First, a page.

Collective Delusional Processes in U.S. Society

“The elephants in the room are that the U.S. and the World have big problems that neither party is going to do anything about.”

Collective Delusional Processes in U.S. Society

It was Andrew Lobaczewski, author of Political Ponerology: A Science on the Nature of Evil Adjusted for Political Purposes, who first presented the concept that, throughout history, pathological personalities have taken over societies and caused unimaginable destruction. Needless wars have caused untold millions of needless deaths and trillions of dollars in destruction. He characterized this process as political and macro-social evil in a scientifically measurable way.

Lobaczewski presented a process that begins with visionaries whose ideas are corrupted by a cascade of personalities, all deficient in character, ending in psychopaths taking the helm and guiding the society to war, destruction, and eventual collapse. Most of us think of psychopaths as being mostly criminals who end up in jail, but Lobaczewski shows that they actually are capable of leading us, at least when they are born into privilege.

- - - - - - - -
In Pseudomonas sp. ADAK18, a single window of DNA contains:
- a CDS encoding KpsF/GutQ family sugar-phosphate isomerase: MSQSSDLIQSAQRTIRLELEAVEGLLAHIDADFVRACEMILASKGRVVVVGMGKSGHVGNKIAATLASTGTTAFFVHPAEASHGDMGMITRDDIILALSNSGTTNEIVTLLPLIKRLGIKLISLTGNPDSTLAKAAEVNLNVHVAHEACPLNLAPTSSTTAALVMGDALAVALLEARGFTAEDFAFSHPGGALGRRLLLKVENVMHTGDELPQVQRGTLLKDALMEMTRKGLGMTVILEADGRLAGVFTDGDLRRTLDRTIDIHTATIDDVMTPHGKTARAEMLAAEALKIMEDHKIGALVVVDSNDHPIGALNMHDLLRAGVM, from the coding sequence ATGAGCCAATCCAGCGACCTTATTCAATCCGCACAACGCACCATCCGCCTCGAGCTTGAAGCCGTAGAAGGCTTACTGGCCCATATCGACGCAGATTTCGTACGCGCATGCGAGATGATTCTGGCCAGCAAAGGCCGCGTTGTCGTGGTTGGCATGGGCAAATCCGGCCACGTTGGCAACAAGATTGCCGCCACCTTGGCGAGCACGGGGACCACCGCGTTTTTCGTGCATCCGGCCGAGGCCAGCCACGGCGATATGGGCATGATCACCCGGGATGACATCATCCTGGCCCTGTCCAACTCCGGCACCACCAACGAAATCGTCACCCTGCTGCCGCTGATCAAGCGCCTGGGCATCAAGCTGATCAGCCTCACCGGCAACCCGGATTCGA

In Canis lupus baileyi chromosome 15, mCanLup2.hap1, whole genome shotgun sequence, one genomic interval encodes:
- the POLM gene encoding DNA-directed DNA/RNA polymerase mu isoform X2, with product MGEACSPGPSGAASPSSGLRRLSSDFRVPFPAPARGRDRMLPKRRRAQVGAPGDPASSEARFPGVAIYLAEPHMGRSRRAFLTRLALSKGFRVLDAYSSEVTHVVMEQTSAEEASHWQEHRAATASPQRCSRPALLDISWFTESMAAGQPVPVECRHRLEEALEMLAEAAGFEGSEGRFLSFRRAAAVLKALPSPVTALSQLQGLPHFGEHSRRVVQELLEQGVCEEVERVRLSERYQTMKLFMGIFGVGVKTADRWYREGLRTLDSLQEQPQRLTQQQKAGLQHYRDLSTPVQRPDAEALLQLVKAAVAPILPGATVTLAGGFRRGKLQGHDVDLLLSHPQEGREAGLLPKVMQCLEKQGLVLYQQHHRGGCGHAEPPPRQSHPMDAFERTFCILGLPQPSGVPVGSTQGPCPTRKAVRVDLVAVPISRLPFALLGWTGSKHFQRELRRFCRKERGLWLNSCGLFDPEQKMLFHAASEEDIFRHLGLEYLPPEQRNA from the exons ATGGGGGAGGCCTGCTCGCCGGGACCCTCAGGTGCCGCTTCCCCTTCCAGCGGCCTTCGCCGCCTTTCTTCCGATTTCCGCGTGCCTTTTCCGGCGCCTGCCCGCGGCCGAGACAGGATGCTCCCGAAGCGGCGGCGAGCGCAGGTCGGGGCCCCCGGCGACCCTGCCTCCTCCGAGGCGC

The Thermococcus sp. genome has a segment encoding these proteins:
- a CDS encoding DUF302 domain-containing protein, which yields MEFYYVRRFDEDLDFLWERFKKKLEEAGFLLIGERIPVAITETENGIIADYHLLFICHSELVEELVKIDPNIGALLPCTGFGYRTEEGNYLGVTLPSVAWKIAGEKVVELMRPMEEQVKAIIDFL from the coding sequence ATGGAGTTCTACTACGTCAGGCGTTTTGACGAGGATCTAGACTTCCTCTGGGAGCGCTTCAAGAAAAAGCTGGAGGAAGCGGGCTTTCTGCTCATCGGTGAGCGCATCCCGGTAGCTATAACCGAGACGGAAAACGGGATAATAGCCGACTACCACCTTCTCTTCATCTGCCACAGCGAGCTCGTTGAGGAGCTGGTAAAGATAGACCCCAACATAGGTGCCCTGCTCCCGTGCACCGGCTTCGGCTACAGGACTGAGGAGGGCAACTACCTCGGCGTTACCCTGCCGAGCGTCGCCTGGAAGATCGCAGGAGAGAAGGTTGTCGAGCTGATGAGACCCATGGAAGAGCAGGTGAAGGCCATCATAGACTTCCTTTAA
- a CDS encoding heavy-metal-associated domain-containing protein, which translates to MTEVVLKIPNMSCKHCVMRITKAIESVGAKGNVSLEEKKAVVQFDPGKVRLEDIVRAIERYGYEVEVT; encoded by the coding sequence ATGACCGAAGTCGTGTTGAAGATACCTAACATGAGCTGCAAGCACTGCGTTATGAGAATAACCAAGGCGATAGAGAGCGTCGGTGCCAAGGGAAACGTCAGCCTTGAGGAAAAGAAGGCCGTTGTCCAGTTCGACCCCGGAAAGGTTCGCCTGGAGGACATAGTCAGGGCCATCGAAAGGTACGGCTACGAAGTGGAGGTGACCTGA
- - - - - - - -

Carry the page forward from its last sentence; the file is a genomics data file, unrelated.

Lobaczewski also describes how the rest of society largely goes along with this, and this is the subject of this article.

Throughout history societies have acquiesced, rationalized, and actually participated in the process of placing and supporting evil people in control of societies ultimately resulting in collapse. He used the term “hysteria,” meaning irrational and even delusional thought processes to describe this process, and he often used the example of Europe during the first half of the 20th century to illustrate this. The outright denial of the Holocaust by much of German society even while it was going on illustrates his point.

Examples of what can be termed the “ponerization process” in the U.S. go way back. While writing the words to the Declaration of Independence which contained phraseology such as “All men are created equal with certain inalienable rights…,” Thomas Jefferson owned over 200 slaves; but to this day you will not find this fact in public school history books. It is an inconvenient truth, so it is ignored, denied, and largely not believed. When confronted with irrefutable proof, many Americans will rationalize this fact. These sorts of irrational acts and thoughts cannot go on without the illogical buy-in of the people of a society. This is an example of mass hysteria that is with us today and permeates the entire society.